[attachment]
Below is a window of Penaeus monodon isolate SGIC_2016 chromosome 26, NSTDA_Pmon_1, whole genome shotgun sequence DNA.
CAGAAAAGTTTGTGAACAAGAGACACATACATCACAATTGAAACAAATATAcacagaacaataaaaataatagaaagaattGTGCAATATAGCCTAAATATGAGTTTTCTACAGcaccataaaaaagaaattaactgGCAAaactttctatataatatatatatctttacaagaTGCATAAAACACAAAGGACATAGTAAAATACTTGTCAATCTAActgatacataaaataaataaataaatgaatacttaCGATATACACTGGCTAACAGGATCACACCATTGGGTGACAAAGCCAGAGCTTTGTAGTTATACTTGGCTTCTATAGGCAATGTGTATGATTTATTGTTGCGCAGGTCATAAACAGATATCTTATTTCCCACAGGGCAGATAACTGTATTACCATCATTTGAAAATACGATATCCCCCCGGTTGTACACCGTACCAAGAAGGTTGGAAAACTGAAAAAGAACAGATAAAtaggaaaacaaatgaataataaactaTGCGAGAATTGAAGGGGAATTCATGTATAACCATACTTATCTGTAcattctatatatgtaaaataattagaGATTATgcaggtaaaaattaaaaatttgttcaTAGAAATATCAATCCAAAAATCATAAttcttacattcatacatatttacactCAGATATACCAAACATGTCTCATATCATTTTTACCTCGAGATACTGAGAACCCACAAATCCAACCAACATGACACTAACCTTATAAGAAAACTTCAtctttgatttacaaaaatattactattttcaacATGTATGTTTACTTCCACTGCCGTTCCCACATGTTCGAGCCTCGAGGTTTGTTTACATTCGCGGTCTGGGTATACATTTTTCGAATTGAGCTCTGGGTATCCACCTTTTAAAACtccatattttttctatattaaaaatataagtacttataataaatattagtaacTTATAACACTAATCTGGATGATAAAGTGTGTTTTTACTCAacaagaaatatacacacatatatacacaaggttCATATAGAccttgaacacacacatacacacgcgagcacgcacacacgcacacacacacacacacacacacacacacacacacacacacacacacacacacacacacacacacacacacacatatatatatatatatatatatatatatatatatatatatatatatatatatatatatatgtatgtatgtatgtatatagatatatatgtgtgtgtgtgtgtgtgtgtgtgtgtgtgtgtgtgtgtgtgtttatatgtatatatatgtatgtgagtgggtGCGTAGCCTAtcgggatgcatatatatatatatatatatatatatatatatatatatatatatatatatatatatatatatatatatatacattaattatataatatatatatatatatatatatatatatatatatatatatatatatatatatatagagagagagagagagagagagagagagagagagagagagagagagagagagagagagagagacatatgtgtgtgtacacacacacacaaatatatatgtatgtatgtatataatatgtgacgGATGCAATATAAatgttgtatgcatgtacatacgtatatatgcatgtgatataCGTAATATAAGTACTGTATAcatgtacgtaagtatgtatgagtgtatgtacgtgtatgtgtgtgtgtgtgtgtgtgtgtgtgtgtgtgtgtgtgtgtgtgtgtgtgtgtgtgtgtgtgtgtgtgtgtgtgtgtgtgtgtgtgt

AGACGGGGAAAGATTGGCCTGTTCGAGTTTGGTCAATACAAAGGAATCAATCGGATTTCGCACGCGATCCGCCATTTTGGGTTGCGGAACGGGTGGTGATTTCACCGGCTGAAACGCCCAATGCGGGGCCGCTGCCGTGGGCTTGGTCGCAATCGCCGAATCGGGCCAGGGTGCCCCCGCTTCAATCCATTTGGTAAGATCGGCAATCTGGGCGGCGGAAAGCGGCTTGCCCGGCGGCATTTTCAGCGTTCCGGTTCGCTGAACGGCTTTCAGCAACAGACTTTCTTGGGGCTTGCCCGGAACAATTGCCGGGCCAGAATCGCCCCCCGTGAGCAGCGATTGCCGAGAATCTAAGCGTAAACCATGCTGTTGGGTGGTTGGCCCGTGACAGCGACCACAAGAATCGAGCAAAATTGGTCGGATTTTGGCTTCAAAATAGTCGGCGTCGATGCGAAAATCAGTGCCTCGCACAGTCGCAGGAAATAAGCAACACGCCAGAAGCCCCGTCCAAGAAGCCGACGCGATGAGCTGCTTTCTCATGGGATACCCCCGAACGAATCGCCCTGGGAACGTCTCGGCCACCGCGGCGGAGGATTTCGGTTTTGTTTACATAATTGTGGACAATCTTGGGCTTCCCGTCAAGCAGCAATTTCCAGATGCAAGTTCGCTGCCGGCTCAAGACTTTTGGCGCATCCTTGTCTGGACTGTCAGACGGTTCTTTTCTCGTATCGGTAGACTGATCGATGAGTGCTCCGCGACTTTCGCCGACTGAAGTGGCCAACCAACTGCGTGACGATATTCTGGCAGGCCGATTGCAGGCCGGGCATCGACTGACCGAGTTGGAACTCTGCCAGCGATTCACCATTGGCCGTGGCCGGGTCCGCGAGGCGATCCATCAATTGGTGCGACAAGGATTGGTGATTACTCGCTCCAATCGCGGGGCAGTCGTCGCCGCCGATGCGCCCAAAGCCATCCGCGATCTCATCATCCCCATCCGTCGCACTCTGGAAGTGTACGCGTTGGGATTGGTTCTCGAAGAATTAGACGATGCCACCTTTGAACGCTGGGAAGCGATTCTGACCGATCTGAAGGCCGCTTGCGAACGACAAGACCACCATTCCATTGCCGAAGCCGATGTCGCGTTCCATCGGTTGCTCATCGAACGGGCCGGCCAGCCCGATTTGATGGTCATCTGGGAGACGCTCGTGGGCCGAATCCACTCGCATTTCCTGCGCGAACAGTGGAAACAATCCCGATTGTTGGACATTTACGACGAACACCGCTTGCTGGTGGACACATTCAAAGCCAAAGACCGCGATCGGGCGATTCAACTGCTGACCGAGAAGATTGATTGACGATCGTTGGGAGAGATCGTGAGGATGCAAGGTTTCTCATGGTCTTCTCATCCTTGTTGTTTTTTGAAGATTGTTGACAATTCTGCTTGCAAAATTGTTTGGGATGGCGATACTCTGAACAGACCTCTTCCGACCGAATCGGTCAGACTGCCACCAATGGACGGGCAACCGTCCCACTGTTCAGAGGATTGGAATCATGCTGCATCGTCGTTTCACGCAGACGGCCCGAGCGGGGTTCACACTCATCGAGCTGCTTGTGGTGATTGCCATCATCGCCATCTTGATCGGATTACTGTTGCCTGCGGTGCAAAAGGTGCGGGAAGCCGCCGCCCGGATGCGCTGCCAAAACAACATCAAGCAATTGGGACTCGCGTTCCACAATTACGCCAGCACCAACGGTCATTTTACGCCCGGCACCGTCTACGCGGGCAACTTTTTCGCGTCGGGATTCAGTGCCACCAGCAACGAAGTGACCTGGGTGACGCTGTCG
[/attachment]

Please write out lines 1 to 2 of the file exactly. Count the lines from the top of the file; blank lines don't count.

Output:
Below is a window of Penaeus monodon isolate SGIC_2016 chromosome 26, NSTDA_Pmon_1, whole genome shotgun sequence DNA.
CAGAAAAGTTTGTGAACAAGAGACACATACATCACAATTGAAACAAATATAcacagaacaataaaaataatagaaagaattGTGCAATATAGCCTAAATATGAGTTTTCTACAGcaccataaaaaagaaattaactgGCAAaactttctatataatatatatatctttacaagaTGCATAAAACACAAAGGACATAGTAAAATACTTGTCAATCTAActgatacataaaataaataaataaatgaatacttaCGATATACACTGGCTAACAGGATCACACCATTGGGTGACAAAGCCAGAGCTTTGTAGTTATACTTGGCTTCTATAGGCAATGTGTATGATTTATTGTTGCGCAGGTCATAAACAGATATCTTATTTCCCACAGGGCAGATAACTGTATTACCATCATTTGAAAATACGATATCCCCCCGGTTGTACACCGTACCAAGAAGGTTGGAAAACTGAAAAAGAACAGATAAAtaggaaaacaaatgaataataaactaTGCGAGAATTGAAGGGGAATTCATGTATAACCATACTTATCTGTAcattctatatatgtaaaataattagaGATTATgcaggtaaaaattaaaaatttgttcaTAGAAATATCAATCCAAAAATCATAAttcttacattcatacatatttacactCAGATATACCAAACATGTCTCATATCATTTTTACCTCGAGATACTGAGAACCCACAAATCCAACCAACATGACACTAACCTTATAAGAAAACTTCAtctttgatttacaaaaatattactattttcaacATGTATGTTTACTTCCACTGCCGTTCCCACATGTTCGAGCCTCGAGGTTTGTTTACATTCGCGGTCTGGGTATACATTTTTCGAATTGAGCTCTGGGTATCCACCTTTTAAAACtccatattttttctatattaaaaatataagtacttataataaatattagtaacTTATAACACTAATCTGGATGATAAAGTGTGTTTTTACTCAacaagaaatatacacacatatatacacaaggttCATATAGAccttgaacacacacatacacacgcgagcacgcacacacgcacacacacacacacacacacacacacacacacacacacacacacacacacacacacacacacacacacacacatatatatatatatatatatatatatatatatatatatatatatatatatatatatatatgtatgtatgtatgtatatagatatatatgtgtgtgtgtgtgtgtgtgtgtgtgtgtgtgtgtgtgtgtgtttatatgtatatatatgtatgtgagtgggtGCGTAGCCTAtcgggatgcatatatatatatatatatatatatatatatatatatatatatatatatatatatatatatatatatatatacattaattatataatatatatatatatatatatatatatatatatatatatatatatatatatatatagagagagagagagagagagagagagagagagagagagagagagagagagagagagagagagacatatgtgtgtgtacacacacacacaaatatatatgtatgtatgtatataatatgtgacgGATGCAATATAAatgttgtatgcatgtacatacgtatatatgcatgtgatataCGTAATATAAGTACTGTATAcatgtacgtaagtatgtatgagtgtatgtacgtgtatgtgtgtgtgtgtgtgtgtgtgtgtgtgtgtgtgtgtgtgtgtgtgtgtgtgtgtgtgtgtgtgtgtgtgtgtgtgtgtgtgtgtgt